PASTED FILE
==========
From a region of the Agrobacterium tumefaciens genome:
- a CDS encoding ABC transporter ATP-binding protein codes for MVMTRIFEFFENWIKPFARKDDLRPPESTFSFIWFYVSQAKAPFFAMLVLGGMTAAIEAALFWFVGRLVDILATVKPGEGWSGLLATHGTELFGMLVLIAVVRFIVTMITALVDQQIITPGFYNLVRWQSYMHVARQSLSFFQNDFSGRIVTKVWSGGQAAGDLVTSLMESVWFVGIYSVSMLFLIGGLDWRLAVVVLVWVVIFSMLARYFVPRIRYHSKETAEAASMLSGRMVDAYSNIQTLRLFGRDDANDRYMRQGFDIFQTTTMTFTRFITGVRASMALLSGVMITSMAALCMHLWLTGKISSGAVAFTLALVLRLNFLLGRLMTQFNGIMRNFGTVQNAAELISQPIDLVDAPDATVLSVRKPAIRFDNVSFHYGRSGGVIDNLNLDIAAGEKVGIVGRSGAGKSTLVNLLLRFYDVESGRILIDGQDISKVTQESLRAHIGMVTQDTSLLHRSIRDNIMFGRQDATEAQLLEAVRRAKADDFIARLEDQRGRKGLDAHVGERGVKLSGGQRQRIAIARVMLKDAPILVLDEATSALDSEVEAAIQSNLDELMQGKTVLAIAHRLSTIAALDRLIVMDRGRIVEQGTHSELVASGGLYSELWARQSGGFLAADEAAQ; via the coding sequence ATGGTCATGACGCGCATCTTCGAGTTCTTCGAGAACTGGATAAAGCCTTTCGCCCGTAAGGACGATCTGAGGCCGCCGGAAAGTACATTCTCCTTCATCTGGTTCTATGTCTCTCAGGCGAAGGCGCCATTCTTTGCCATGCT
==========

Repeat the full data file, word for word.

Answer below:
From a region of the Agrobacterium tumefaciens genome:
- a CDS encoding ABC transporter ATP-binding protein codes for MVMTRIFEFFENWIKPFARKDDLRPPESTFSFIWFYVSQAKAPFFAMLVLGGMTAAIEAALFWFVGRLVDILATVKPGEGWSGLLATHGTELFGMLVLIAVVRFIVTMITALVDQQIITPGFYNLVRWQSYMHVARQSLSFFQNDFSGRIVTKVWSGGQAAGDLVTSLMESVWFVGIYSVSMLFLIGGLDWRLAVVVLVWVVIFSMLARYFVPRIRYHSKETAEAASMLSGRMVDAYSNIQTLRLFGRDDANDRYMRQGFDIFQTTTMTFTRFITGVRASMALLSGVMITSMAALCMHLWLTGKISSGAVAFTLALVLRLNFLLGRLMTQFNGIMRNFGTVQNAAELISQPIDLVDAPDATVLSVRKPAIRFDNVSFHYGRSGGVIDNLNLDIAAGEKVGIVGRSGAGKSTLVNLLLRFYDVESGRILIDGQDISKVTQESLRAHIGMVTQDTSLLHRSIRDNIMFGRQDATEAQLLEAVRRAKADDFIARLEDQRGRKGLDAHVGERGVKLSGGQRQRIAIARVMLKDAPILVLDEATSALDSEVEAAIQSNLDELMQGKTVLAIAHRLSTIAALDRLIVMDRGRIVEQGTHSELVASGGLYSELWARQSGGFLAADEAAQ; via the coding sequence ATGGTCATGACGCGCATCTTCGAGTTCTTCGAGAACTGGATAAAGCCTTTCGCCCGTAAGGACGATCTGAGGCCGCCGGAAAGTACATTCTCCTTCATCTGGTTCTATGTCTCTCAGGCGAAGGCGCCATTCTTTGCCATGCT